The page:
Pubs, often the nucleus of local communities, have also been at the centre of all this pandemic niceness. God bless the humble pub. 

The Orange Tree in Baldock, Hertfordshire, has reinvented itself as a grocers and off-license, to help locals with access to fresh produce and fresh booze. In an admirable act of generosity, it has also set up a Just Giving page for donations to the Baldock Musicians Support Fund, which will help struggling musicians who would otherwise be earning their income playing in local pubs and clubs. 

The Geese and Fountain

Similarly, the Geese and Fountain in Croxton Kerrial, Leicestershire, has temporarily turned into a village shop. You can buy (contact-free from the car park or from its 'shop window’) local veg boxes, household essentials like bread, milk, butter and toilet roll, and hot food such as pizzas. The pub staff is even doing veg box and cooked meal deliveries to those isolating and to vulnerable households across about a dozen villages in its local area, and it has started offering Sunday Lunch deliveries for those missing their weekly pub roast fix. And if that wasn’t enough, it is also hosting a Facebook Live pub quiz to keep its regular trivia-nuts entertained, and is asking for donations to the local food bank in lieu of participation fee. 

Virtual pub quizzes seem to be the entertainment choice of the moment, since they’re a key social activity that pub-goers can still participate in whilst socially distancing. The team behind the Brass Castle brewery taproom has organised a regular online pub quiz and an open mic night, both of which have proven successful with regulars and non-local Brass Castle beer fans alike.

The Enigma Tap in North Shields recently ran a virtual pub quiz to raise funds for the Bay Foodbank, which was so popular (raising £250) that it has now become a weekly thing. Punters are asked to pay £2 to join, and the pub is covering the VAT/transaction fee to make sure that 100% donations go to the food bank.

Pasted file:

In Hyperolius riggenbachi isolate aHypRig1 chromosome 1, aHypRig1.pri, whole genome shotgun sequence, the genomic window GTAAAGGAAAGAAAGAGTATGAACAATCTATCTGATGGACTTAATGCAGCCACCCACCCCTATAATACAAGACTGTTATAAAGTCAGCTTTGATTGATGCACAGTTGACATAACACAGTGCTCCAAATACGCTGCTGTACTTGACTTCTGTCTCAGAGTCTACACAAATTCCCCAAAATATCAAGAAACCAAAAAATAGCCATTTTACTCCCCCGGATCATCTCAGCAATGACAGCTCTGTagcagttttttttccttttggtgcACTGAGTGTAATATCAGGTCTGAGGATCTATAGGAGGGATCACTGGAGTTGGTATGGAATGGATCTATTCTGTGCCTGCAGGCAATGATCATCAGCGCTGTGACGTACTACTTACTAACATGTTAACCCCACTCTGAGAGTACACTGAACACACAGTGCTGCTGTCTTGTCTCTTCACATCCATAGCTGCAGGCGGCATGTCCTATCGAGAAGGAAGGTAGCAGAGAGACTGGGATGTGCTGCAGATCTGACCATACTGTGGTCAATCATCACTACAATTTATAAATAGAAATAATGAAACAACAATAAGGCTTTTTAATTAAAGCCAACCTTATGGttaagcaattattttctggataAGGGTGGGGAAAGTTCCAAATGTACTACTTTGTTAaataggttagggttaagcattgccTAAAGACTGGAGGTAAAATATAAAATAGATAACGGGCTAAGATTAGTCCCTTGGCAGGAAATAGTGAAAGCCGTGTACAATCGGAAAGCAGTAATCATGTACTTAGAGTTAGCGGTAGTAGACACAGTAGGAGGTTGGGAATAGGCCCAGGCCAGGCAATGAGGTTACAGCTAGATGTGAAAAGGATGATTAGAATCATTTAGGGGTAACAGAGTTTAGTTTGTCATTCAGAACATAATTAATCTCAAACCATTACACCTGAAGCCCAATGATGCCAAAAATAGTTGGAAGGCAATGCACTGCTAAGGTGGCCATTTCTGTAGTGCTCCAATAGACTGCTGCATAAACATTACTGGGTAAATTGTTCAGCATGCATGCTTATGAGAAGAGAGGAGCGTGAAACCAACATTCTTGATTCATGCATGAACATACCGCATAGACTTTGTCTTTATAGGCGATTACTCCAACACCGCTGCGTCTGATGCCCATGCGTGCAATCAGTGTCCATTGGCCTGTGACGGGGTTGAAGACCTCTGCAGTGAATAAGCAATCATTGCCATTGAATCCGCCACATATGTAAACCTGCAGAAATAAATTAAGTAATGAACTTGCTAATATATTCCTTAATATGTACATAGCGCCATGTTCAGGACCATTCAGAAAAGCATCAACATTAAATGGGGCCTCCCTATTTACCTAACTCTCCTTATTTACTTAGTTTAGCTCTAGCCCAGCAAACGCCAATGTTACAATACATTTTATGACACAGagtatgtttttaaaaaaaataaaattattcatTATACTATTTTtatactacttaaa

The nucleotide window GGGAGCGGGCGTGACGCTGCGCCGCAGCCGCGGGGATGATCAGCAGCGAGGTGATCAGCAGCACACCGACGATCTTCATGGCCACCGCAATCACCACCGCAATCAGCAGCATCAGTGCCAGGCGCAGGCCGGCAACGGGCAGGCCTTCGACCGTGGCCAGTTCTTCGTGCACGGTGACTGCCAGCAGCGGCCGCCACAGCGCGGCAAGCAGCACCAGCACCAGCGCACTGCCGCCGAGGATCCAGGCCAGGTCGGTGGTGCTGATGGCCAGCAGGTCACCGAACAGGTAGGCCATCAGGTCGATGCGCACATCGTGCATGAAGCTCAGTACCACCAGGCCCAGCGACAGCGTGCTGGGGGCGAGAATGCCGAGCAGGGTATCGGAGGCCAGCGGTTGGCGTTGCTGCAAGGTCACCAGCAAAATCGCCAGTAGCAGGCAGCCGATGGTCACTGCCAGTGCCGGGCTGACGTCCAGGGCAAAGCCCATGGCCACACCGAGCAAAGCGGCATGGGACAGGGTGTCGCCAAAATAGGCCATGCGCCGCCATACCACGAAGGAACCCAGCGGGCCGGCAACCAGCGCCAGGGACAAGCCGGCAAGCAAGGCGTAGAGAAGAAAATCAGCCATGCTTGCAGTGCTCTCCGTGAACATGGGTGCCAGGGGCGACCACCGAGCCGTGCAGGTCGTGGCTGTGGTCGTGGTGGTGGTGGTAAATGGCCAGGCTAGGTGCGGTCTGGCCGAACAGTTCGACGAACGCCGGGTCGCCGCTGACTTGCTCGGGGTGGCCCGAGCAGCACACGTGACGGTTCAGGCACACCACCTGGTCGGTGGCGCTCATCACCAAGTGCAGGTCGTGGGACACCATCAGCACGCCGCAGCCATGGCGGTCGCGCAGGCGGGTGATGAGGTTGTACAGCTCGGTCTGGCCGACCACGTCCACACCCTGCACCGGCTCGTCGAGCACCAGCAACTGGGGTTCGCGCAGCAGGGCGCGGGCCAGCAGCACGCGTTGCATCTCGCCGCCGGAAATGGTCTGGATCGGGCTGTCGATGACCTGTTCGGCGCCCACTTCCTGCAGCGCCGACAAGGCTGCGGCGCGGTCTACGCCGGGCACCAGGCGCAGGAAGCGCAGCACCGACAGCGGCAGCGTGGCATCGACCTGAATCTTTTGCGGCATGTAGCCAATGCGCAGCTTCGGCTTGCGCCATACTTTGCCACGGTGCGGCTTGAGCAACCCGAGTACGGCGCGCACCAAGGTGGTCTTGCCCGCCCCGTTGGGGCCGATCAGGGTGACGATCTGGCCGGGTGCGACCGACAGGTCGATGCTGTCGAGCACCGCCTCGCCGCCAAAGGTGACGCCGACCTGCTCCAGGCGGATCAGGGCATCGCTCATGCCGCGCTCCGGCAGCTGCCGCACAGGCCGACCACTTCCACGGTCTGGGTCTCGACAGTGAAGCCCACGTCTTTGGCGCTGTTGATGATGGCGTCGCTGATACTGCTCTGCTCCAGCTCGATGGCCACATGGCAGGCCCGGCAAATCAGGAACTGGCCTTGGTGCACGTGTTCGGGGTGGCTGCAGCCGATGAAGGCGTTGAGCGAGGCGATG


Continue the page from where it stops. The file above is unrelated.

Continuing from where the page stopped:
To help with the months-long shortages of hand sanitiser, breweries and distilleries across the country have been using their facilities to make high-strength alcohol to use in hand rub, and donating it to the services who need it the most. 

The likes of BrewDog, Electric Spirit Co. and Leith Gin Distillery in Edinburgh, Salcombe Gin, Silent Pool Gin, Stirling Gin, Shed Gin in Ulverston, and Shepherd Neame in partnership with Rivet Distillery in Kent, have all been pitching in to help with the overwhelming demand for sanitising liquid products in their local area.


Nick from the Geese and Fountain says that he has high hopes for trade once pubs are allowed to open again - non-pub-goers have been using the pub’s services during lockdown, and feedback for food deliveries has been positive. It is also likely to continue with the ‘village store’ service, since Croxton Kerrial lost its village shop at Christmas, and Nick reckons that all this has strengthened the local community during such a trying time. It’s things like this that show us the value of banding together and considering the needs of our neighbours and friends - it’s just a shame that it took a global pandemic to rally us into action. 

Researching this article was so uplifting - there’s approximately another million breweries and beery companies doing kind, thoughtful things that I could have included in here. If our small-yet-mighty beer community can make such a difference, it just goes to show that we have the power to help each other on a larger scale. I hope our kindness and compassion carries on once this pandemic is declared over - we clearly have it in us, and if 2020 has taught us anything so far, it’s the value of community. 


A note from the editor

We’d originally agreed to steer clear of coronavirus this issue, on the grounds that you’ve probably read enough. But, given our theme, it’s become impossible to ignore the amazing way the UK’s breweries and pubs have responded to the crisis, in terms of supporting each other, their suppliers, employees and customers. If you’re looking for evidence that craft beer is a force for good in the country, then this really says it all.